Travel Tips 

Yosemite in the Winter: What to Expect

The cold, winter months may be uncomfortable, but you will without a doubt leave with a lasting impression of the park that will bring you back every winter, and perhaps…look forward to it!
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Yosemite National Park is easily one of the most accessible parks in the United States due to its expansive roads that will take you through the valley and high country, with plenty of opportunities to step out of the car and enjoy the numerous attractions.

I highly recommend visiting Yosemite during the warmer months first to enjoy the park without restrictions and road closures. During the spring, summer, and fall seasons, the park’s 1,200 square miles are completely open for you to step away from the crowds in the valley to the more secluded locations of the high country. Some of these high country locations include Glacier Point, Taft Point, Cathedral Lakes, and my favorite: Olmsted Point.

Enjoy the high country while you can, because as soon as the first significant snow storm hits the park, the high country essentially closes for the season. Even with its accessibility, the winter poses some potentially dangerous conditions in Yosemite that you must be prepared to handle.

Plan your route ahead of time!

Certain highways will be closed during or after snowstorms, so make sure you check the road conditions on the National Park website. Highway 140 is sometimes the only highway available into Yosemite National Park during the colder seasons as it’s the safest option for most cars without AWD or 4×4 options.

Even though road conditions are clear on the route into the park, the sun hangs low in the valley which could lead to icy conditions in parking lots and certain sections of roads. Chains are required when driving through the park and there are signs that will indicate where and when you should put them on. Just make sure you take your time getting in and out of your vehicle and drive slowly to reduce the risk of spin-outs and/or car accidents.

     

    Dress for the Cold

    The elevation of Yosemite National Park hovers around 3,200 feet or higher in the valley which poses significant drops in temperature during the wintertime.

    Double-insulated, water-resistant winter jackets are highly recommended because they repel water as well as insulate your body from the wind.

    The temperatures overnight during my visit in November dropped to 14 degrees Fahrenheit. However, I was very comfortable with a compression shirt, wool sweater, winter aviator hat, and ice fishermen gloves. This combination battles the sub-zero temperatures and allows greater enjoyment of the park for longer periods of time.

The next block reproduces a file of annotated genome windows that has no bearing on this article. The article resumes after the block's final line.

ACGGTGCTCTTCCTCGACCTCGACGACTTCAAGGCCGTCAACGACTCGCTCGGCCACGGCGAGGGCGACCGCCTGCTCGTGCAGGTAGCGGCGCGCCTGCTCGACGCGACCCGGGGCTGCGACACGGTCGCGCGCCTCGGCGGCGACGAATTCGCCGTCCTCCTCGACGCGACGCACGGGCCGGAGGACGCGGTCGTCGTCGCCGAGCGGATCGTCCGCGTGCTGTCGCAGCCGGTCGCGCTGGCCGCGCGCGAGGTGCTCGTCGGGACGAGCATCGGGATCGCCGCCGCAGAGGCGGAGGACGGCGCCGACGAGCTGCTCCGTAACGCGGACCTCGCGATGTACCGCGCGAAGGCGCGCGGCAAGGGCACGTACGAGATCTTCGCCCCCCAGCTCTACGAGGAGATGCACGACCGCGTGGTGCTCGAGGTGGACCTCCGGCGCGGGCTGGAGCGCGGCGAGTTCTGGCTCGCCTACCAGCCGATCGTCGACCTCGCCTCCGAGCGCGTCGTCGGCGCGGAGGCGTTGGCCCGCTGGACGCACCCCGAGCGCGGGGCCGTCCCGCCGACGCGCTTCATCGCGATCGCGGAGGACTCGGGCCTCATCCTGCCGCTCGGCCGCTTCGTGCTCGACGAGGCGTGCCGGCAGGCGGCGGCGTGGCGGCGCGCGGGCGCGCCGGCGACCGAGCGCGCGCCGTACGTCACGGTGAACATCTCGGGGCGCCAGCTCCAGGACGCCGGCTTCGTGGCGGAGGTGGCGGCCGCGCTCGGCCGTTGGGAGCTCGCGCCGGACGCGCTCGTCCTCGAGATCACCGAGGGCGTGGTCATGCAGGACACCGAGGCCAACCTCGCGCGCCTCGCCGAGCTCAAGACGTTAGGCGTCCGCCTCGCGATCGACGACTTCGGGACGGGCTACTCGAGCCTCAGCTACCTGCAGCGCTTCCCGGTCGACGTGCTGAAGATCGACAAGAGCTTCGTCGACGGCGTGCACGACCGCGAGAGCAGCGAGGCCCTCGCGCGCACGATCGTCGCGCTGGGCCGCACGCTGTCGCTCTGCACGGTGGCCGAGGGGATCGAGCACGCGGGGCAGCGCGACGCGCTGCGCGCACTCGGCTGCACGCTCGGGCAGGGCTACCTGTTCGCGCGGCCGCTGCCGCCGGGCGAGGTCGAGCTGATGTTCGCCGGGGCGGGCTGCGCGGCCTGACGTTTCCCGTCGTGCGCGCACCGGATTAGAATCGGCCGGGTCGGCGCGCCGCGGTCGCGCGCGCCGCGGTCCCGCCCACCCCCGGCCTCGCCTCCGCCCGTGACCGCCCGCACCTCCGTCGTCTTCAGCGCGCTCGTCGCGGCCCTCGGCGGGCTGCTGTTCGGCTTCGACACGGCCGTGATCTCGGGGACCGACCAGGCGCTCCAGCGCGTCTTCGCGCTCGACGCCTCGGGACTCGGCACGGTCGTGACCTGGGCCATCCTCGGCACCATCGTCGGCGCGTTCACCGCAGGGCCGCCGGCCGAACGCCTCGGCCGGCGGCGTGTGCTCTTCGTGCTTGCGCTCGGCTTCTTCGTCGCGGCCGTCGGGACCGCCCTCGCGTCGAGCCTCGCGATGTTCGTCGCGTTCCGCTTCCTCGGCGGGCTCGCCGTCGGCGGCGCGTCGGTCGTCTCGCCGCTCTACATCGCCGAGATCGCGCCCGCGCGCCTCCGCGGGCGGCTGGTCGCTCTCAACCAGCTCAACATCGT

Check out the Views from the Car

    If the cold isn’t for you, many sights of Yosemite National Park can be enjoyed from the car without much hassle. The numerous pull out locations provide many opportunities to see new perspectives of attractions throughout the park.

    Take a Short Hike

    However, I think Yosemite is best experienced when you finally step out into nature. Some of my absolute favorite scenes require just a short walk from the car without much effort at all. As someone who loves hiking, I really appreciate these short stints of discovery.

    The Merced River runs through the middle of the valley, giving you plenty of opportunities to see some truly beautiful scenes. Bring some water-resistant, insulated boots, and don’t be afraid to walk through some snow toward the river banks.

     

     

    Stay for the Stars

    One caveat of Yosemite in the winter that I must address is the lack of sunlight. After sunset, it gets dark in the park very quickly. Most visitors leave almost as soon as the last photon of light hits the highest peak, but if you enjoy solitude, stay a bit longer.

    When dark, the very busy Tunnel View parking lot empties, the road noises come to a halt, and that’s when the park really comes to life! Thousands of stars and constellations light up the night sky.

    Just make sure you keep in mind that the ice that may have formed when temperatures dropped, especially at Tunnel View which is notorious for black ice.

    Be sure to enjoy these moments and soak up the beauty of the park as much as you can before you leave. The cold, winter months may be uncomfortable, but you will without a doubt leave with a lasting impression of the park that will bring you back every winter…

    and perhaps even look forward to it!

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